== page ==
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Once again a month has passed and it's time to reveal the identity of our September mystery Czech and announce the names of four of you who will receive small prizes from Radio Prague. Listeners quoted: Teodor Shepertycki, Keith A. Simmonds, Pier Carlo Acchino, Harold Yeglin, Helmut Matt, Colin Law, Charles Konecny, David Eldridge, Christine Takaguchi-Coates.

In our September question we asked you to tell us the name of a Czech child actor who received an Academy Juvenile Award. As usual, almost all the answers were correct, so let's get to the quotes.

Teodor Shepertycki follows Radio Prague in Ottawa, Canada:

"Ivan Jandl was his name. He was born on 24 January 1937 to Klement Jandl and his wife Bozena. He was awarded the above-mentioned award for his appearance in the movie 'The Search'. Following this initial success, he appeared in only three other films... two in 1949 and one in 1950. He ended his professional career in radio with a short stint as a theatre stage manager. He died in 1987 at the age of 50 of diabetic complications in his apartment in Prague."

Keith A. Simmonds listens in turns in France and Trinidad and Tobago.

"Our mystery Czech for the month is none other than Ivan Jandl, a child actor, who was awarded the Academy Juvenile Award in 1948 'for outstanding juvenile performance' in 'The Search'. He won the award, but was not allowed to travel to the USA to receive it."

Qiu Lei tunes in to Radio Prague in China:

'The Search'
"Czech child actor Ivan Jandl was awarded an Academy Juvenile Award for his work in 1948, becoming the first Czech Oscar winner. He appeared in the film 'The Search' as a Czech boy who had survived Auschwitz and was searching in post-war Germany for his mother (played by Jarmila Novotna)."

Pier Carlo Acchino listens in Italy:

"I believe the name of the child actor awarded in 1948 is Ivan Jandl. In my opinion, his career was destroyed in its beginning when they didn't allow him to go to USA to get the award."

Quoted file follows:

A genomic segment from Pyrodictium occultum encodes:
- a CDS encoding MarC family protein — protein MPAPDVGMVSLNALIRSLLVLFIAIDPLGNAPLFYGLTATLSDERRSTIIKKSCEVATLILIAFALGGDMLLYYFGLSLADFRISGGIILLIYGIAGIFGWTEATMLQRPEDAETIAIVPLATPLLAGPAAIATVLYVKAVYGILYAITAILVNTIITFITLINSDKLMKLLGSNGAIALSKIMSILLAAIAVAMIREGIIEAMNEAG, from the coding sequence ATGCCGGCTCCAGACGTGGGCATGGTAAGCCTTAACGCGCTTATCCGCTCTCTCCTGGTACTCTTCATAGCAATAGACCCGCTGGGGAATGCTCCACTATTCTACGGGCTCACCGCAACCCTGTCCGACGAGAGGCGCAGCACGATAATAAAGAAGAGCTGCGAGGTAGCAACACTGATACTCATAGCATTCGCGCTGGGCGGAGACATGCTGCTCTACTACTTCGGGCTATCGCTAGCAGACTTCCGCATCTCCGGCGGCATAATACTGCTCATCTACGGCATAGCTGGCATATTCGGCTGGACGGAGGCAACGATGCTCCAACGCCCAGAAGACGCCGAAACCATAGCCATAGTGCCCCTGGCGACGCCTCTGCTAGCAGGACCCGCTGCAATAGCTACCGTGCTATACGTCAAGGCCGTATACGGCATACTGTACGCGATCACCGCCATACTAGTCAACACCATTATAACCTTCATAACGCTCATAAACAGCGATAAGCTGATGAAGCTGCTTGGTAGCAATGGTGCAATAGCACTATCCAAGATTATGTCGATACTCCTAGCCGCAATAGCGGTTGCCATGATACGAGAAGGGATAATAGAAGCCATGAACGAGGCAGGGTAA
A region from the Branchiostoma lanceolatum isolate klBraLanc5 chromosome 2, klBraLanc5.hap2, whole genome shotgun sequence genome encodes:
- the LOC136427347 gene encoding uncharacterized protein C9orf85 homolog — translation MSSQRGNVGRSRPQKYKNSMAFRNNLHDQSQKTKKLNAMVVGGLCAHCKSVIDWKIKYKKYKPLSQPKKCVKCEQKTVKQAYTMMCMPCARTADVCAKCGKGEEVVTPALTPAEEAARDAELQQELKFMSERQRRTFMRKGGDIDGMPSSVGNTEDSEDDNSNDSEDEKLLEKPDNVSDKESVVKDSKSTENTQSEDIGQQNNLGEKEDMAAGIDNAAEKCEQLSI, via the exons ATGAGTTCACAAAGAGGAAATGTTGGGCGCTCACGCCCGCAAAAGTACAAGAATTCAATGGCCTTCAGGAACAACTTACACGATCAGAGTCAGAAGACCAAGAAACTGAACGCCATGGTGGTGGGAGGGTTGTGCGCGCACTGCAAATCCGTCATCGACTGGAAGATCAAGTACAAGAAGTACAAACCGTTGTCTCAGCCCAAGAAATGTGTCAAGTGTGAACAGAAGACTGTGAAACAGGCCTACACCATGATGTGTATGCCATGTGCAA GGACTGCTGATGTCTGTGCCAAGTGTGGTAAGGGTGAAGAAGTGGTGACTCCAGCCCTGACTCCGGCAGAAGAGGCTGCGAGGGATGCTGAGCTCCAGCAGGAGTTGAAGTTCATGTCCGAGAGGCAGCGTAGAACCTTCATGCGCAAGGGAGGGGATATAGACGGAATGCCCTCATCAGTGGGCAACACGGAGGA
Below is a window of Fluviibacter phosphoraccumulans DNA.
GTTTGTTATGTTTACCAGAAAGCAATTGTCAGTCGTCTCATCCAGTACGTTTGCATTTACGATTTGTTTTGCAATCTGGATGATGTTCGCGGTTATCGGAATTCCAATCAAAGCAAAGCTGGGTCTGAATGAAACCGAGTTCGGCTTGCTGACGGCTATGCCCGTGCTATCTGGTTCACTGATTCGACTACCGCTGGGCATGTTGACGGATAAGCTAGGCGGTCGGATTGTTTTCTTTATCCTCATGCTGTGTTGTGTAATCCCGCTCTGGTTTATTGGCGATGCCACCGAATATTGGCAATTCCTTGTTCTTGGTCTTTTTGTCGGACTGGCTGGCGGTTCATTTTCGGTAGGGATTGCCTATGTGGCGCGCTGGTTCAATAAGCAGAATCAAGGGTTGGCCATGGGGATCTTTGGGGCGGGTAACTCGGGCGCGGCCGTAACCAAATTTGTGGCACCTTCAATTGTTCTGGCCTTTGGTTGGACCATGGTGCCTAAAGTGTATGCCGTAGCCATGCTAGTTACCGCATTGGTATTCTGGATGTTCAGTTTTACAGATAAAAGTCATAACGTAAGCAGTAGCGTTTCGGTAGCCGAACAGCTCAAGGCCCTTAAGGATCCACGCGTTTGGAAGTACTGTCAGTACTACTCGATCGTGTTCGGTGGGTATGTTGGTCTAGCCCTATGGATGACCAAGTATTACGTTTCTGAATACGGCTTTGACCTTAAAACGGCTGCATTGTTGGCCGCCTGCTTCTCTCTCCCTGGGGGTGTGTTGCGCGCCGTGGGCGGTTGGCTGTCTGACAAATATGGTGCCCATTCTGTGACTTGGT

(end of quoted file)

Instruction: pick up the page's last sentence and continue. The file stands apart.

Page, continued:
Harold Yeglin from the United States finds an interesting coincidence:

"According to my research source, Jandl was not permitted to travel to the USA to accept the award. The source does not say why, but the obvious reason is that by then the Communists had taken control of the government and refused permission for Jandl to travel to the West. It is somewhat of a paradox that the first winner, in 1935, of the Academy Juvenile Award was the great American child actress Shirley Temple who years later served in Prague as U.S. ambassador to Czechoslovakia at the time in 1989 that Communist rule over the nation collapsed. Jandl did not live to see that historic Velvet Revolution. He died in 1987 at age 50."

Helmut Matt listens in Germany:

"To be honest, I didn't know Ivan Jandl before but anyway I think it's a sad story that the communist government did not allow the boy to travel to the USA to accept the prize - one out of an uncountable number of sad stories from that time."

Sadness was what struck Colin Law from New Zealand about Ivan Jandl's life:

"This month's question involves double sadness. The first sadness is the 1948 film 'The Search'. Ivan Jandl played the part of a child, Karel Malik, separated from his family and lost in Germany in the aftermath of World War II. Karel survived Auschwitz and because of his traumatic experiences had amnesia and was rendered almost mute. When questioned about his family he answered only 'I don't know' in Czech. The second sadness is that in his real life, because of his having appeared in an American movie, Ivan Jandl was persecuted by the communist government of Czechoslovakia and suffered rejection numerous times."